MOUNTAIN VIEW, Calif., Sept. 30, 2013 (GLOBE NEWSWIRE) -- Complete Genomics, Inc. (formerly NASDAQ: GNOM) ("Complete"), a wholly-owned subsidiary of BGI-Shenzhen, a leading international genomics organization based in Shenzhen, China, today announced that its highly-accurate whole genome sequencing technology played a pivotal role in identifying a point mutation that causes Prader-Willi Syndrome (PWS). That discovery helped resolve a diagnostic conundrum for four young male patients. These data were published today in Nature Genetics.
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PWS is a rare genetic disorder that causes poor muscle tone, low levels of sex hormones, and a constant feeling of hunger, according to the Eunice Kennedy Shriver National Institute of Child Health and Human Development. As a result, people with this condition tend to overeat, leading to obesity.
The first patient in this study was tested for PWS when he was one year old, but the result was negative. Over the next 12 years, he began to manifest some, but not all, of the typical PWS symptoms.
Then the patient met with paper author Dr. C. Thomas Caskey, who was director and chief executive officer of the Brown Foundation Institute of Molecular Medicine for the Prevention of Human Diseases, part of the University of Texas Health Science Center at Houston. Dr. Caskey has since joined Baylor College of Medicine as professor of molecular and human genetics.
It was Dr.Caskey who referred the patient to Dr. Christian Schaaf, an assistant professor of molecular and human genetics at Baylor College of Medicine, and faculty member at the Jan and Dan Duncan Neurological Research Institute at Texas Children's Hospital, a co-lead author on the paper. Dr. Schaaf evaluated the patient and confirmed the earlier findings. Dr. Schaaf then used Complete's highly-accurate whole genome sequencing service to determine the genetic basis of his patient's symptoms.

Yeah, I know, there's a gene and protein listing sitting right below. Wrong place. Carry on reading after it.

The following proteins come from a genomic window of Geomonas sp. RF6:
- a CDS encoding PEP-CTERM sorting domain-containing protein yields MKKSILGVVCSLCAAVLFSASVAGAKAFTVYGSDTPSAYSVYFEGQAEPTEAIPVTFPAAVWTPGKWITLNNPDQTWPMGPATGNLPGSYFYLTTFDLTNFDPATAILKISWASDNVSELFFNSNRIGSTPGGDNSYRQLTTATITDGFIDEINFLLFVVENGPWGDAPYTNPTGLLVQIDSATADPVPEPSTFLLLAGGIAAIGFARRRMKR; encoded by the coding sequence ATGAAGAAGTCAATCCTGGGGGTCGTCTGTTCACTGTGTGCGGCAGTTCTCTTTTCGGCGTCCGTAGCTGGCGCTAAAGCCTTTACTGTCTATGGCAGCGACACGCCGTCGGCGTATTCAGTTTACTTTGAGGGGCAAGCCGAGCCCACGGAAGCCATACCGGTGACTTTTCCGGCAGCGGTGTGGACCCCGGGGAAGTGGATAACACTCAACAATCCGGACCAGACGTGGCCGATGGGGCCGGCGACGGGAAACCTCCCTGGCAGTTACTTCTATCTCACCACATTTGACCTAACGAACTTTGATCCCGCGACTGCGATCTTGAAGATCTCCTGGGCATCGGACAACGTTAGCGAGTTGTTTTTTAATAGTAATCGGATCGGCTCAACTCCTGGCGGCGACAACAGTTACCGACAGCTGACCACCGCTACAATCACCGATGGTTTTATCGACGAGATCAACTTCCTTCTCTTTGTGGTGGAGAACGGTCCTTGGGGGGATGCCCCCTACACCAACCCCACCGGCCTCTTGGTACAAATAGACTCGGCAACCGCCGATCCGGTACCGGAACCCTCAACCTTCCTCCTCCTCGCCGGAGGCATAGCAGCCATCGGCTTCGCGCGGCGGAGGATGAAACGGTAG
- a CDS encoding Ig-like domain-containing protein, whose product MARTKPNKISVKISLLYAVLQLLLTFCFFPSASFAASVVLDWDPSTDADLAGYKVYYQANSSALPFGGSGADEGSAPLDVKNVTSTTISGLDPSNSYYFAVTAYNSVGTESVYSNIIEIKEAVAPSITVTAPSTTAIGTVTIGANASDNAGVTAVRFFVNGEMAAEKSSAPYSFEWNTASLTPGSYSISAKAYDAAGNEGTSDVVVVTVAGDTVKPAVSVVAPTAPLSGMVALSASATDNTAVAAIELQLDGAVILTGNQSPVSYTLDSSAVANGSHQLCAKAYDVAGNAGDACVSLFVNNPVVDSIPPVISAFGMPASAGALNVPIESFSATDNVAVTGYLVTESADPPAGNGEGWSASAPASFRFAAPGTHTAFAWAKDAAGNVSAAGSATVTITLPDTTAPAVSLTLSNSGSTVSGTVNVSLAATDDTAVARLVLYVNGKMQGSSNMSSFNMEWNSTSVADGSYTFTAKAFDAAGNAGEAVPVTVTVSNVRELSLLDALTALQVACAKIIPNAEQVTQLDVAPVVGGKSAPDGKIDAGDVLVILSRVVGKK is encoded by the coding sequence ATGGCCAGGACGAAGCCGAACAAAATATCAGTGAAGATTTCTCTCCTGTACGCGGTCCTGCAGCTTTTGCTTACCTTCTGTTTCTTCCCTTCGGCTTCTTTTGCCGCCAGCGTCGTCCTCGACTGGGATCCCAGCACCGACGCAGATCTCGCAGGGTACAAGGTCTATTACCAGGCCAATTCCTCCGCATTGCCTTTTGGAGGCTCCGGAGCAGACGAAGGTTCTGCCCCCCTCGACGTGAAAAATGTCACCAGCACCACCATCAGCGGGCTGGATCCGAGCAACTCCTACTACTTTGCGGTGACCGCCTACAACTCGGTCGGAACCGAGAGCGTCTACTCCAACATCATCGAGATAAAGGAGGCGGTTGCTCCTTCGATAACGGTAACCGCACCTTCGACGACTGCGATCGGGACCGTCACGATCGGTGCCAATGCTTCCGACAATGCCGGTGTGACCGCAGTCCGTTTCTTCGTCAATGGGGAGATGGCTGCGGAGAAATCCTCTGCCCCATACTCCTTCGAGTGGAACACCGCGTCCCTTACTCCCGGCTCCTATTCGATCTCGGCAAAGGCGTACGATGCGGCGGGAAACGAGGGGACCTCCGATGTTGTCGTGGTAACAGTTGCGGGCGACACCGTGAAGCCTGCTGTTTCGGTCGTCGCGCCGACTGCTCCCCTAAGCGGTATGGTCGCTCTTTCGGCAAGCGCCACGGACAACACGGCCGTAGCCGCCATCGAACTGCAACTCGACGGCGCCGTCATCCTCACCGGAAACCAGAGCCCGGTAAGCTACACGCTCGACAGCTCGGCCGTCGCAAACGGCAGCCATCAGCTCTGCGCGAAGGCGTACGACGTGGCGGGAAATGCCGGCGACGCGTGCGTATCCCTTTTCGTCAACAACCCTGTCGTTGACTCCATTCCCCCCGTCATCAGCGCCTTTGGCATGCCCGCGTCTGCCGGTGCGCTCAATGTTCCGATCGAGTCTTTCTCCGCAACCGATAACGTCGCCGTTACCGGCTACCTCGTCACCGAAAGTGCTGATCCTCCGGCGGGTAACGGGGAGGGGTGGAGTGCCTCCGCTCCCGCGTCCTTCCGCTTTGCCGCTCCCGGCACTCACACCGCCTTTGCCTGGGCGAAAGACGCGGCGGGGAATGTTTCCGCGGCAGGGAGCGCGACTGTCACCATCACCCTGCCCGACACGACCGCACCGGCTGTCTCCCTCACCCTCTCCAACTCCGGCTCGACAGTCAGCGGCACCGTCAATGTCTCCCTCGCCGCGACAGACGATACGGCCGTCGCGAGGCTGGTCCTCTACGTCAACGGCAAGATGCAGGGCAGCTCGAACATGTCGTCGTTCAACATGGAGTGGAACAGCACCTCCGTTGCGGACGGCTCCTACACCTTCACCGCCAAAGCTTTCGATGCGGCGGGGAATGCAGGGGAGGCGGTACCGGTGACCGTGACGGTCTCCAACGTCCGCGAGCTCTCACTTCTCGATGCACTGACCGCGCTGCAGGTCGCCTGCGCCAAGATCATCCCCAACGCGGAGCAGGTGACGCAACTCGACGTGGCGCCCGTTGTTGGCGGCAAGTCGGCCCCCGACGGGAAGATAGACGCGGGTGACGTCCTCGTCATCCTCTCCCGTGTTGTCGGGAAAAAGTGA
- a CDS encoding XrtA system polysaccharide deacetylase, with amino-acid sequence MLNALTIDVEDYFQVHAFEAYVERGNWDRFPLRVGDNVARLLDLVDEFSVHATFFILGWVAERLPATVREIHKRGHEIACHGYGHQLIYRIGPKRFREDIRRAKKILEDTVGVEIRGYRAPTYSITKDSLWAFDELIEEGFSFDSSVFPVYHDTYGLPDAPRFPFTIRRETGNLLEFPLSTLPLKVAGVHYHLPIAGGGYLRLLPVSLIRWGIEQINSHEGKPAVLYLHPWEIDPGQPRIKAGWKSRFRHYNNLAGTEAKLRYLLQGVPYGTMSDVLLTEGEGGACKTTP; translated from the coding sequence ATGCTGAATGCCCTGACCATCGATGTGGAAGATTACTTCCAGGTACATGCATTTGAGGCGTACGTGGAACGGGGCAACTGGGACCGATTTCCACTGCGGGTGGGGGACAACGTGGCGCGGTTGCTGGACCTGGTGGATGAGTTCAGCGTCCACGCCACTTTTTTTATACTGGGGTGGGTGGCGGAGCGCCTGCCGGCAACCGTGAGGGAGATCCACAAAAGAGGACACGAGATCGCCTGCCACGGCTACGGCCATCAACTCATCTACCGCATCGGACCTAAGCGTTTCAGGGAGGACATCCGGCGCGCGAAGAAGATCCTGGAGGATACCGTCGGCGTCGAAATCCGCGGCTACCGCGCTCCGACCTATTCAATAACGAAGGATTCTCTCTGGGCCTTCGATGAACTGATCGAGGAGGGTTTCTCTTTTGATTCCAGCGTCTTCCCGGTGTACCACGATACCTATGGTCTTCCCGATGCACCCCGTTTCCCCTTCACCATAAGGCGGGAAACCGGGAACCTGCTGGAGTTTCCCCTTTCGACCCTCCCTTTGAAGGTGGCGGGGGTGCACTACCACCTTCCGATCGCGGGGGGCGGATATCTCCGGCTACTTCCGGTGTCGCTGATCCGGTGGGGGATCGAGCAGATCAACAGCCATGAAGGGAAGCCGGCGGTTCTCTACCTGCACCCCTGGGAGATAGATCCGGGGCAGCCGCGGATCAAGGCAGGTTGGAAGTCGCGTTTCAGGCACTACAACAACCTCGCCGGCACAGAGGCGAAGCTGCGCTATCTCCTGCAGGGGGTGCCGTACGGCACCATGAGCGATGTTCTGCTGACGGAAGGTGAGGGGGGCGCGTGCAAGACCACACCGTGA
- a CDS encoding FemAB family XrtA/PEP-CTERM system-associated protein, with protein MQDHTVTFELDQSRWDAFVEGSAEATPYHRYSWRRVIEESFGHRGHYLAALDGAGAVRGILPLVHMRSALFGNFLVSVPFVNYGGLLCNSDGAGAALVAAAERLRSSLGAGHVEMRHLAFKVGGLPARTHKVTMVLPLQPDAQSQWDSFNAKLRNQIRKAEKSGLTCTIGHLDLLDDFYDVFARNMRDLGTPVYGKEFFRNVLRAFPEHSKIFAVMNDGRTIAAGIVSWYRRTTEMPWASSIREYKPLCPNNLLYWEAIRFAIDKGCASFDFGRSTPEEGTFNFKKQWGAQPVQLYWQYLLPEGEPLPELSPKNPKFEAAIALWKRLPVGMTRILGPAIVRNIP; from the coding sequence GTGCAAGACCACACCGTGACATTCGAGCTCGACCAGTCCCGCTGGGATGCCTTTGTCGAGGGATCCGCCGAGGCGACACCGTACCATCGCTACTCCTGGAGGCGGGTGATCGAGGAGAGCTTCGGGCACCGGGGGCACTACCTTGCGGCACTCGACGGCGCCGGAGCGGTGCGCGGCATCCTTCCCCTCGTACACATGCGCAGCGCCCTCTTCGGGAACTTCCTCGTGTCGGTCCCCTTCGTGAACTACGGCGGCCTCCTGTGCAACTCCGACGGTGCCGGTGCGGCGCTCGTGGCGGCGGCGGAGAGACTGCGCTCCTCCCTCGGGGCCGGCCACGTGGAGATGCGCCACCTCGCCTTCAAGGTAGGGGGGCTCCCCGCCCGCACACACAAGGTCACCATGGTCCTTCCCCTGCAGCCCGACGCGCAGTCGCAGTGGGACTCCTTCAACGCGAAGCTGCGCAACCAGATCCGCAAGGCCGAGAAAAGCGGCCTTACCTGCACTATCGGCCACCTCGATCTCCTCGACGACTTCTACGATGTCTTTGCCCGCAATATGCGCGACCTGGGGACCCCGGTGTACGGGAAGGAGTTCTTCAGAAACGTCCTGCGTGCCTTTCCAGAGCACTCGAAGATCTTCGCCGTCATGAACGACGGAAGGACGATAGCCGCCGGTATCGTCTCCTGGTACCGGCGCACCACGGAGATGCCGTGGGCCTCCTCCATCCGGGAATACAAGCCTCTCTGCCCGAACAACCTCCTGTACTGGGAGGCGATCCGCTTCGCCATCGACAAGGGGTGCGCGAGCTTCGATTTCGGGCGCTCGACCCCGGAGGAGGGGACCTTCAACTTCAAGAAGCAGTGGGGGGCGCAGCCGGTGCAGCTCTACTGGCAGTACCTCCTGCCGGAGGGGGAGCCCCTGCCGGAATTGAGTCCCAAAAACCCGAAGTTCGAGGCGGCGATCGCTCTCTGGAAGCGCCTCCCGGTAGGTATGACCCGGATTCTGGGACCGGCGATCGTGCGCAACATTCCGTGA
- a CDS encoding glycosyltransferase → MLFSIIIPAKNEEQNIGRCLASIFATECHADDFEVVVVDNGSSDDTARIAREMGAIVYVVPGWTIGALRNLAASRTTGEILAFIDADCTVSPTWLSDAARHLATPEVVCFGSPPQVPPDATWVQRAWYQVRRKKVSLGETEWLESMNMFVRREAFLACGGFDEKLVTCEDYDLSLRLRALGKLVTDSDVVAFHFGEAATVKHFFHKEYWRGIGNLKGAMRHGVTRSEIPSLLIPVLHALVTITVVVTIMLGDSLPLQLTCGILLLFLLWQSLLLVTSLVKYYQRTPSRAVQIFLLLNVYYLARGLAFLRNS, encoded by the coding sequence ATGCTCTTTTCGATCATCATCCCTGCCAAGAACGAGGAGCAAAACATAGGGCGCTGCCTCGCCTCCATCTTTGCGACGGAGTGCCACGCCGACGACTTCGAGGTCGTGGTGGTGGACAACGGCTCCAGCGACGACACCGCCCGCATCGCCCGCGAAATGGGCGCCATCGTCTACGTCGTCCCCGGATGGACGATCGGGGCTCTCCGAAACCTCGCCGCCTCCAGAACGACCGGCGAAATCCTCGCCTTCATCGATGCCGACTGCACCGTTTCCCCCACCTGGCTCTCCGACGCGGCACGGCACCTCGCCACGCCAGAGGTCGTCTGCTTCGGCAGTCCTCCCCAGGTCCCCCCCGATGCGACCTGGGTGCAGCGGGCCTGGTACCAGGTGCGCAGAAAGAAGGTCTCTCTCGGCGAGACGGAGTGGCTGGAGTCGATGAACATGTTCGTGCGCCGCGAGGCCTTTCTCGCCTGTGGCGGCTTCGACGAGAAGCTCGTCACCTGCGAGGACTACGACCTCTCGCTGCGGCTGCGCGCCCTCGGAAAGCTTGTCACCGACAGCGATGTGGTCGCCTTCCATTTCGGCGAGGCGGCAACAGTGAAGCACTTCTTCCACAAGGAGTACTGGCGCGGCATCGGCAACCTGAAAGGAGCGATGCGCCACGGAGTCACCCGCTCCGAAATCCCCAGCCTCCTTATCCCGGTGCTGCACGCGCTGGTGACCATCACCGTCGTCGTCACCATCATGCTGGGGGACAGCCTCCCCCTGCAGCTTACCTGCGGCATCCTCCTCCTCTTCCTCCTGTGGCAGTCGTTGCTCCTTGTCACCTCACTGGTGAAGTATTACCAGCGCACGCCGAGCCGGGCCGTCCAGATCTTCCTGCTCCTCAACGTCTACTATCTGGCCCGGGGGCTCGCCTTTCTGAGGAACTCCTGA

Those sequencing results were reviewed by fellow co-lead author Dr. Manuel L. Gonzalez-Garay, an assistant professor and a bioinformatics expert at the University of Texas Health Science Center at Houston's Brown Foundation Institute of Molecular Medicine for the Prevention of Human Diseases. Dr. Gonzalez-Garay identified a single mutation, a base deletion, on the protein-coding MAGEL2 gene in a section of chromosome 15 that had been previously linked to PWS. It proved to be a frame-shift deletion mutation in a difficult to sequence GC rich region, which disrupts the activity of the MAGEL2 protein product.
As MAGEL2 is only expressed on the paternal gene, it was important to determine whether the mutation was on the maternal or paternal version of chromosome 15. In this case, the MAGEL2 mutation was confirmed to be on the paternal gene using a modified version of Complete Genomics' Long Fragment Read technology.
To investigate MAGEL2's role in this disease further, the researchers reviewed more than 1,200 exome sequencing reports from the Baylor Whole Genome Sequencing Laboratory, searching for other patients with point mutations on that gene. They identified three additional patients – one had classic PWS and the other two had PWS-like symptoms. However, they all had negative PWS tests as infants. All four patients were also diagnosed with autism spectrum disorder and intellectual disability.
"This is the first study to show that point mutations can cause Prader-Willi Syndrome," said Dr. Schaaf. "This is an important development that increases our understanding of this complex disorder, and also gives four boys a diagnosis, which they and their parents have sought for many years."
"It also underscores the importance of being able to distinguish between maternal and paternal variants because only patients who had point mutations on the paternal copy of the MAGEL2 gene would experience the disorder," said Dr. Brock Peters, director of research at Complete Genomics, Inc.
PWS occurs in males and females equally and affects all races, according to the Prader-Willi Syndrome Association. Estimates of the incidence of PWS have ranged from 1:8,000 to 1:25,000 with the most likely figure being 1:15,000, it adds.
Complete Genomics is a leader in accurate whole human genomic sequencing. Using our proprietary sequencing instruments, chemistry, and software, we have sequenced more than 15,000 whole human genomes for our research customers over the past three years. Our mission is to provide the technology for sequencing one million human genomes, enabling researchers and clinicians to improve human health through the prevention, diagnosis, and treatment of genetic diseases and conditions. Additional information can be found at www.completegenomics.com.
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Source: CompleteGenomics, Inc.